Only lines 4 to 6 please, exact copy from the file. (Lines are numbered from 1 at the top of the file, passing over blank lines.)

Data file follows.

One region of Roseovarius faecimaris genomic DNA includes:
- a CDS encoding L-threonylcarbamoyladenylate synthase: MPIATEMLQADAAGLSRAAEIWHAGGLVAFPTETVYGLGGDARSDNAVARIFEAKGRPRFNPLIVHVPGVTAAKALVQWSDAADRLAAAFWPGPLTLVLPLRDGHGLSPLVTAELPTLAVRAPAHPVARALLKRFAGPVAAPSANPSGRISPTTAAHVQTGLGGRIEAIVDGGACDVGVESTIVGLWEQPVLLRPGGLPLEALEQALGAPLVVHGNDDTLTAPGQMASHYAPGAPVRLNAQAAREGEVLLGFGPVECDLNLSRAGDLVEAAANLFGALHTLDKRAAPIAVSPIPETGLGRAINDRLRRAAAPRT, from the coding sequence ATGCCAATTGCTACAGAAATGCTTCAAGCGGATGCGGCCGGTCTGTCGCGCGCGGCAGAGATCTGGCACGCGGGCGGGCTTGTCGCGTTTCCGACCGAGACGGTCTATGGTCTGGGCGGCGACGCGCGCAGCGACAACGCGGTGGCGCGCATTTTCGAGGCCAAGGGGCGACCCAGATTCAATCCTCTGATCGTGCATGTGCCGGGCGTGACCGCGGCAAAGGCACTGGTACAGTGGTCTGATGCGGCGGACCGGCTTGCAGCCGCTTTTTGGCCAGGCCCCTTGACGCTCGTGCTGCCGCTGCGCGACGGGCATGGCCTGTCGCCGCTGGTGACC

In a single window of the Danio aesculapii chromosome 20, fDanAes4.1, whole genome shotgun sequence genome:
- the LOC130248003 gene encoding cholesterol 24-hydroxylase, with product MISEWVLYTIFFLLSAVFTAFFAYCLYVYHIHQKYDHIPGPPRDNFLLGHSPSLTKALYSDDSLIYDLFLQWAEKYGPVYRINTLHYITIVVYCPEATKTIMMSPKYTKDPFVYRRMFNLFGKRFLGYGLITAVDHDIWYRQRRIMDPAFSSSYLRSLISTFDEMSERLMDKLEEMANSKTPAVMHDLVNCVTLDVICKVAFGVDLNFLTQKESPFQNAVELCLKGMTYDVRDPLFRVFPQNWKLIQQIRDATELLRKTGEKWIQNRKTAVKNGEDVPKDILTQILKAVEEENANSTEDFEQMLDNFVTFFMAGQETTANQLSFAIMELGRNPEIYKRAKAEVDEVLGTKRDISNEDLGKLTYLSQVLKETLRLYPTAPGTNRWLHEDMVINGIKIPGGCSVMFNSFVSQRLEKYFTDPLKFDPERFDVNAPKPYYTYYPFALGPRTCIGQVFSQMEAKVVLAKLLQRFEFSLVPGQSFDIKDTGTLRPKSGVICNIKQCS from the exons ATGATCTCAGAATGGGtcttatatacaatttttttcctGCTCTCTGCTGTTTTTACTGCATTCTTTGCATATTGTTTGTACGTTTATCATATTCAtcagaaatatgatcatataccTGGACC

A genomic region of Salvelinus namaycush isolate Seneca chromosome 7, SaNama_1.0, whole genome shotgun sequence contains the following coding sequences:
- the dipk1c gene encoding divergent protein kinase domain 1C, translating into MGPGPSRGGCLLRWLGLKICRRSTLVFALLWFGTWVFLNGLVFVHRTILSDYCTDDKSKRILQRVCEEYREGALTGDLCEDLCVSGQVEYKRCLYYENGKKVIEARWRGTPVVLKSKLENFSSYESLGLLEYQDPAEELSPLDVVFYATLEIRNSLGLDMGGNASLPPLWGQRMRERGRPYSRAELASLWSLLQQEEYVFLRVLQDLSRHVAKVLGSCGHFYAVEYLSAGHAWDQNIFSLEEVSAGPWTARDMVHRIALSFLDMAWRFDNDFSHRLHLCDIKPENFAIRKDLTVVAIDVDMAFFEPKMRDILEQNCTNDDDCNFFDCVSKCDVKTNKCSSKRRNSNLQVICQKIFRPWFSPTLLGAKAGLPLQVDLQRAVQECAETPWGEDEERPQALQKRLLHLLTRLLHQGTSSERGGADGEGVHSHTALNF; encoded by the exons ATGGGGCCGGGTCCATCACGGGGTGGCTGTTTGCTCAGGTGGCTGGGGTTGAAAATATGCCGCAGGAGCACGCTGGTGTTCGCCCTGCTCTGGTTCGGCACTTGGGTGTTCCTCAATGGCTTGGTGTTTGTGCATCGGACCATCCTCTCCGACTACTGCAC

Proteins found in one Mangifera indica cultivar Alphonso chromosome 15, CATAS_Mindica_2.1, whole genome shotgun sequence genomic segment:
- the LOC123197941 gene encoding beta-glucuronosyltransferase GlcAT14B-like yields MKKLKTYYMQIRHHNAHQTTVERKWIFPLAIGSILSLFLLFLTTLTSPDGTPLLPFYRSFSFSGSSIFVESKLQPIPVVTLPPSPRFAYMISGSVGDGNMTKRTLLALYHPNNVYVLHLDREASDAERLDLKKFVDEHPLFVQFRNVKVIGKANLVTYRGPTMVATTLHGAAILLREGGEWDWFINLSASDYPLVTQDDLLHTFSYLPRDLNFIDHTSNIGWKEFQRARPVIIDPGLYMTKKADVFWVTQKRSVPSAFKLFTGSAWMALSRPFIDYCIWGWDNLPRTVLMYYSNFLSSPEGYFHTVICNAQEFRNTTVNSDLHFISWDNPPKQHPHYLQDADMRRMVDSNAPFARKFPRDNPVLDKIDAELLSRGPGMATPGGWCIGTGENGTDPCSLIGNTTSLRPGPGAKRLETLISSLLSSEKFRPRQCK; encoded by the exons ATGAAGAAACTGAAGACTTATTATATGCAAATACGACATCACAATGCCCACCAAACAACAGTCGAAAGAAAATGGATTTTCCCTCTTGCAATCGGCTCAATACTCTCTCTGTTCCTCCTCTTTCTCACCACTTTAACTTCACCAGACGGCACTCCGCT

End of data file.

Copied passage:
- the LOC130248003 gene encoding cholesterol 24-hydroxylase, with product MISEWVLYTIFFLLSAVFTAFFAYCLYVYHIHQKYDHIPGPPRDNFLLGHSPSLTKALYSDDSLIYDLFLQWAEKYGPVYRINTLHYITIVVYCPEATKTIMMSPKYTKDPFVYRRMFNLFGKRFLGYGLITAVDHDIWYRQRRIMDPAFSSSYLRSLISTFDEMSERLMDKLEEMANSKTPAVMHDLVNCVTLDVICKVAFGVDLNFLTQKESPFQNAVELCLKGMTYDVRDPLFRVFPQNWKLIQQIRDATELLRKTGEKWIQNRKTAVKNGEDVPKDILTQILKAVEEENANSTEDFEQMLDNFVTFFMAGQETTANQLSFAIMELGRNPEIYKRAKAEVDEVLGTKRDISNEDLGKLTYLSQVLKETLRLYPTAPGTNRWLHEDMVINGIKIPGGCSVMFNSFVSQRLEKYFTDPLKFDPERFDVNAPKPYYTYYPFALGPRTCIGQVFSQMEAKVVLAKLLQRFEFSLVPGQSFDIKDTGTLRPKSGVICNIKQCS from the exons ATGATCTCAGAATGGGtcttatatacaatttttttcctGCTCTCTGCTGTTTTTACTGCATTCTTTGCATATTGTTTGTACGTTTATCATATTCAtcagaaatatgatcatataccTGGACC

A genomic region of Salvelinus namaycush isolate Seneca chromosome 7, SaNama_1.0, whole genome shotgun sequence contains the following coding sequences:
- the dipk1c gene encoding divergent protein kinase domain 1C, translating into MGPGPSRGGCLLRWLGLKICRRSTLVFALLWFGTWVFLNGLVFVHRTILSDYCTDDKSKRILQRVCEEYREGALTGDLCEDLCVSGQVEYKRCLYYENGKKVIEARWRGTPVVLKSKLENFSSYESLGLLEYQDPAEELSPLDVVFYATLEIRNSLGLDMGGNASLPPLWGQRMRERGRPYSRAELASLWSLLQQEEYVFLRVLQDLSRHVAKVLGSCGHFYAVEYLSAGHAWDQNIFSLEEVSAGPWTARDMVHRIALSFLDMAWRFDNDFSHRLHLCDIKPENFAIRKDLTVVAIDVDMAFFEPKMRDILEQNCTNDDDCNFFDCVSKCDVKTNKCSSKRRNSNLQVICQKIFRPWFSPTLLGAKAGLPLQVDLQRAVQECAETPWGEDEERPQALQKRLLHLLTRLLHQGTSSERGGADGEGVHSHTALNF; encoded by the exons ATGGGGCCGGGTCCATCACGGGGTGGCTGTTTGCTCAGGTGGCTGGGGTTGAAAATATGCCGCAGGAGCACGCTGGTGTTCGCCCTGCTCTGGTTCGGCACTTGGGTGTTCCTCAATGGCTTGGTGTTTGTGCATCGGACCATCCTCTCCGACTACTGCAC